State space

Hi people

I am following a course on control theory, but I got stuck on the following problem

In my book, it is given that (s / [(s-a)(s-a*)]) can be realized in state-space as

sX(s) =AX(s)+BU(s) Y(s) =CX(s)

(provided that X is a vector of 2 states)


A = [ Real(a) Real(a)-abs(a) ; Real(a)+abs(a) Real(a) ]; B = [ 1 ; 1 ]; C = [ 1 1 ];

I know this representation is not unique, but I don't understand how to obtain it. I found a book how I can realize the transfer function in companion form (or e.g. with A diagonal matrix), but then A has a different structure.

Can someone enlighten me here, how they found the A,B,C matrix in this form?

Thanks Robert

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It takes a very short amount of dinking around with a 2x2 system to arrive at that. I suspect no one bothered to make an algorithm. Just start with

( s - a -b ) det ( ) ( -c s - d )

(my a not equal to your a) and look at the ways you can match up a, b, c and d to your polynomial of choice.

Reply to
Tim Wescott

Thank you for your help.

Ok, so I work out the determinant, and if I choose the a,b,c,d in such way that eigenvalues of [a b ; c d] equal the poles a and a*, the entries as they are given in my A matrix seem to give a possible (although not unique) solution.

PS. I made a typo in my first post : the transfer function is (2s/[(s-a)(s-a*)])

Now I'm still stuck with the problem how to find the B and C vector of the state space realization?

Thanks aga> Robert wrote:

Reply to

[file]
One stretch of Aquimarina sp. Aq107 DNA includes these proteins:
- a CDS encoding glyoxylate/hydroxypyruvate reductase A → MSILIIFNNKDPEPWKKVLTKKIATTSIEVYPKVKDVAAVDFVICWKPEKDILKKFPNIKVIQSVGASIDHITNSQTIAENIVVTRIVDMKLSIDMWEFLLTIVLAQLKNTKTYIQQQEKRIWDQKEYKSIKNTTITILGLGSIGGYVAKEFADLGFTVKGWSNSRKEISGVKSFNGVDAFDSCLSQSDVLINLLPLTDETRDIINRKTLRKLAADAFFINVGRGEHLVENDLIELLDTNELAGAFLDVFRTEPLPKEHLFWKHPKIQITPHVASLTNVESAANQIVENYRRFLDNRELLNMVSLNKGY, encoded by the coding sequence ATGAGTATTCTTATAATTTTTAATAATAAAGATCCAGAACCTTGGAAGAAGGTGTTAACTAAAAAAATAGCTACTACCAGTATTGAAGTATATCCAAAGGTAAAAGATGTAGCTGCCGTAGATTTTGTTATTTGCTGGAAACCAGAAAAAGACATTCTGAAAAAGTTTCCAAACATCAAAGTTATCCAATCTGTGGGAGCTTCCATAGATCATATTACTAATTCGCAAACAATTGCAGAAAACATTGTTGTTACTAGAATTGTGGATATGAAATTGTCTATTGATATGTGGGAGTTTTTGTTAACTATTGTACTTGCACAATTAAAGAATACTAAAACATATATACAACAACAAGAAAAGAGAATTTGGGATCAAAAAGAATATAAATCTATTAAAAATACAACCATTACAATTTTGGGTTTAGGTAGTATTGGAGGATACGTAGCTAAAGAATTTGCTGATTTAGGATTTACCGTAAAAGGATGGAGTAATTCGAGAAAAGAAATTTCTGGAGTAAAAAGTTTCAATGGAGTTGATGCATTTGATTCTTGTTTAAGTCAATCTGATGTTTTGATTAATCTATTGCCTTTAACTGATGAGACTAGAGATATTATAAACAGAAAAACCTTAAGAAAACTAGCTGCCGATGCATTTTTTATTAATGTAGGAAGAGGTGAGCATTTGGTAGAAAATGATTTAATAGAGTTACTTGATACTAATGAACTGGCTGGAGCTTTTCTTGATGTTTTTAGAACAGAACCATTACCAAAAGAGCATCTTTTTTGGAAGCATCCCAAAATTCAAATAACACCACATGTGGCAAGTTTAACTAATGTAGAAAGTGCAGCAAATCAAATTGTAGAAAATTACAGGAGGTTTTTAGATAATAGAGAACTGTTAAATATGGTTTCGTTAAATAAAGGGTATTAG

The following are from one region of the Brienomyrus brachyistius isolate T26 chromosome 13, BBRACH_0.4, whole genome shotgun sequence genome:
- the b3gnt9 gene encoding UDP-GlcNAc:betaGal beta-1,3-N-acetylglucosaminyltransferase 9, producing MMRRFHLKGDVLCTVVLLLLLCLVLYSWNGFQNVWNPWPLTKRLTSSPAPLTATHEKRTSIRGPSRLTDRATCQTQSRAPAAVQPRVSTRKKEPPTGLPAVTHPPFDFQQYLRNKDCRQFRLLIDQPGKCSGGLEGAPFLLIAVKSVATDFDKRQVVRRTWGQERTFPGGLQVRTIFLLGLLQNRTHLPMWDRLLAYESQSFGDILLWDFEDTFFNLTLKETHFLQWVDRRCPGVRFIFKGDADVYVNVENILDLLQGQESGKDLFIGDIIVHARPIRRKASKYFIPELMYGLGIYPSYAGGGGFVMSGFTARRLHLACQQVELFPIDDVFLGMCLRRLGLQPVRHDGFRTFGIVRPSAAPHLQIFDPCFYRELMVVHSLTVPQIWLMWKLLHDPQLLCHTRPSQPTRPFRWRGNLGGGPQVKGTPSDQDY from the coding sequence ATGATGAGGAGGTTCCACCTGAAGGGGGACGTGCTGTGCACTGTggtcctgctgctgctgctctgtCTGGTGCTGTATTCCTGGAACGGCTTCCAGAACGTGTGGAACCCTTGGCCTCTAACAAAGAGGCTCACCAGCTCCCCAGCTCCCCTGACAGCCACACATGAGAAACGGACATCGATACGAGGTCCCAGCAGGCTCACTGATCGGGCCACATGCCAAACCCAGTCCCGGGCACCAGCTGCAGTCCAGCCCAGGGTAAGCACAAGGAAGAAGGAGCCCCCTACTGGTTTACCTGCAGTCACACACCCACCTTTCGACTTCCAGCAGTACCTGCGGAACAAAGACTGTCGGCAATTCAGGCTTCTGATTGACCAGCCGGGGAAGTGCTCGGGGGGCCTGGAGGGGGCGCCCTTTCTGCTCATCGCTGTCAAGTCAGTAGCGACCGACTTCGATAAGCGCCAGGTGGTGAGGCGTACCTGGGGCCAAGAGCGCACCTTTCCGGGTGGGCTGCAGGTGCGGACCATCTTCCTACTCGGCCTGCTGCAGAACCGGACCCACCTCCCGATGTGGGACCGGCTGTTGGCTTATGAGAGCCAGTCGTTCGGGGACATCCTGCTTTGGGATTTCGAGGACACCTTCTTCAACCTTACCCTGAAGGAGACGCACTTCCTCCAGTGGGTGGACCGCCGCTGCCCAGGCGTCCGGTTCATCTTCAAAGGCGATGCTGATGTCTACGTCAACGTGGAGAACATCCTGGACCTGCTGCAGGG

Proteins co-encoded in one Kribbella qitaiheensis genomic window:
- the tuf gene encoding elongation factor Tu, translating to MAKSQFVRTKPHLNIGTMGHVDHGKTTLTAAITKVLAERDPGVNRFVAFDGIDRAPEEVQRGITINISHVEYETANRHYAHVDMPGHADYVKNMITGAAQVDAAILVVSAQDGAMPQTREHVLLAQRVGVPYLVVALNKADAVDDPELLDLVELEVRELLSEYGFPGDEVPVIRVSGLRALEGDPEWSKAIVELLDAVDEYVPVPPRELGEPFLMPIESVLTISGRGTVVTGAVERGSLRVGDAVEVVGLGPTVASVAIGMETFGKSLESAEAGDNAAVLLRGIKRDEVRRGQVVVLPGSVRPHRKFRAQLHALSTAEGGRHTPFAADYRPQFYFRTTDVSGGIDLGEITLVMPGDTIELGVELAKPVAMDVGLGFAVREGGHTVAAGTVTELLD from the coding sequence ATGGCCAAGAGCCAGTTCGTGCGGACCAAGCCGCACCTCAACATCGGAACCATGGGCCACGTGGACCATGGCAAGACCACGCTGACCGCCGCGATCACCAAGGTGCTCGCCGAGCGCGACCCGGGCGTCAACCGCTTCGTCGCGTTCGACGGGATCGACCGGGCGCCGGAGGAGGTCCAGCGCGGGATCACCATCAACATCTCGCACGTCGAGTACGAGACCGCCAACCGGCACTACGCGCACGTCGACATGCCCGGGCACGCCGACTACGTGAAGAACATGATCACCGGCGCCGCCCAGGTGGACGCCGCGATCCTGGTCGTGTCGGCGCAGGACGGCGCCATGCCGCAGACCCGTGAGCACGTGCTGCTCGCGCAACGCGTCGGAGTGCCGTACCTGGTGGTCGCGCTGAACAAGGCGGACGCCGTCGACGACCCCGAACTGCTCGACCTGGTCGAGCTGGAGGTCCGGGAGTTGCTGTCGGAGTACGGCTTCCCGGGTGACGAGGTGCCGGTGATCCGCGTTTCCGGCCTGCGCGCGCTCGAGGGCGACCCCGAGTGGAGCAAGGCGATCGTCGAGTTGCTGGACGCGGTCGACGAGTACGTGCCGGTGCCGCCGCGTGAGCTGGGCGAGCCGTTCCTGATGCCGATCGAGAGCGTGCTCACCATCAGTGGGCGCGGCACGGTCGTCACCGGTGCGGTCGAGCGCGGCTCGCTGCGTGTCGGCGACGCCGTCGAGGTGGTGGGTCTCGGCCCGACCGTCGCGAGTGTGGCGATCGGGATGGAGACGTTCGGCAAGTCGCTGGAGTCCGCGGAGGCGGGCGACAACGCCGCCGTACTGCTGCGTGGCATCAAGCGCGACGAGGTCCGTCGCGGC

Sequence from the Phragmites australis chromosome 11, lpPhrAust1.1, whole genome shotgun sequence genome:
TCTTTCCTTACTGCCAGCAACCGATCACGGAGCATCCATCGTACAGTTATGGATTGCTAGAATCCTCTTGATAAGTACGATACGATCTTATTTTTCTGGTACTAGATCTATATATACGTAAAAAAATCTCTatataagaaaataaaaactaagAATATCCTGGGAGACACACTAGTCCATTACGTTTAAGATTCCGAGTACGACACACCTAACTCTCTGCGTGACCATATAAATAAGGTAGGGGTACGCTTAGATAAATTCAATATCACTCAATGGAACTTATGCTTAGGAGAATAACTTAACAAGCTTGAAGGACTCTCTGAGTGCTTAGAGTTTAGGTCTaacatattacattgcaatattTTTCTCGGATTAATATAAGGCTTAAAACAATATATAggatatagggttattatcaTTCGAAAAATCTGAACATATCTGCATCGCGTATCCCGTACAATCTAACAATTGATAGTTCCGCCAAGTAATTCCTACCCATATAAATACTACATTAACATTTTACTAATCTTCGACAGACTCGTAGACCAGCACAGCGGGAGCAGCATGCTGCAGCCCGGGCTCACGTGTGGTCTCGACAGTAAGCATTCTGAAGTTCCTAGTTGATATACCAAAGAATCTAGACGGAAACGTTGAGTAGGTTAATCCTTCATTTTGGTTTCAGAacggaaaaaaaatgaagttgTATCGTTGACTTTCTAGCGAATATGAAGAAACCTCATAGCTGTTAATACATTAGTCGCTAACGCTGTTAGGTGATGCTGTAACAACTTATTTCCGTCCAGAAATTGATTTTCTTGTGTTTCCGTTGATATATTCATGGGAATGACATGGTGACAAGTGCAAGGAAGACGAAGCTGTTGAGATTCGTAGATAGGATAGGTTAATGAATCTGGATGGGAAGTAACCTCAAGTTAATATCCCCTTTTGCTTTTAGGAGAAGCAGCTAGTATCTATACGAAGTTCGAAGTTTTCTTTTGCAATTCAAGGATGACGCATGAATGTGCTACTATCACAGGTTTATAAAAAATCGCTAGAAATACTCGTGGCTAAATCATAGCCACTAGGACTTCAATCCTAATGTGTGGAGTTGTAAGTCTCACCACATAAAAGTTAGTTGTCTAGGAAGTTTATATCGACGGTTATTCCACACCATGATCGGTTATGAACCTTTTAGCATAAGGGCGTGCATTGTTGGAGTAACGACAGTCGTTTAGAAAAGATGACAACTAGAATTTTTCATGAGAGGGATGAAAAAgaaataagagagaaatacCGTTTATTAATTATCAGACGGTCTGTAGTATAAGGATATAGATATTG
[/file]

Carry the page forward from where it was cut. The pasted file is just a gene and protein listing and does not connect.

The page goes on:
- top posting fixed -

Yes, you are. And like the A matrix, between the B and C vectors you have four different variables that you can diddle with and an answer with two degrees of freedom.

I use a construct like this to make notch filters in sampled time, and I set the A matrix up in the equivalent way, I set up the B vector so that the states don't overflow, and I set up the C vector to achieve the transfer function that I'm looking for. MathCad, Maple, Mathmatica, etc. is very handy here. Constraint on myself to keep the gain from input to state bounded sets some limits on B. Once B is chosen then the values of the C vector are dictated.

Reply to
Tim Wescott


Why not try to realize the transfer function into the companion form, and then find a transformation matrix to convert the A-matrix in companion form into the A-matrix as given. You can easily see the the two A-matrix has the same eigen-values. This will be a little linear algebra execise.



Robert wrote:

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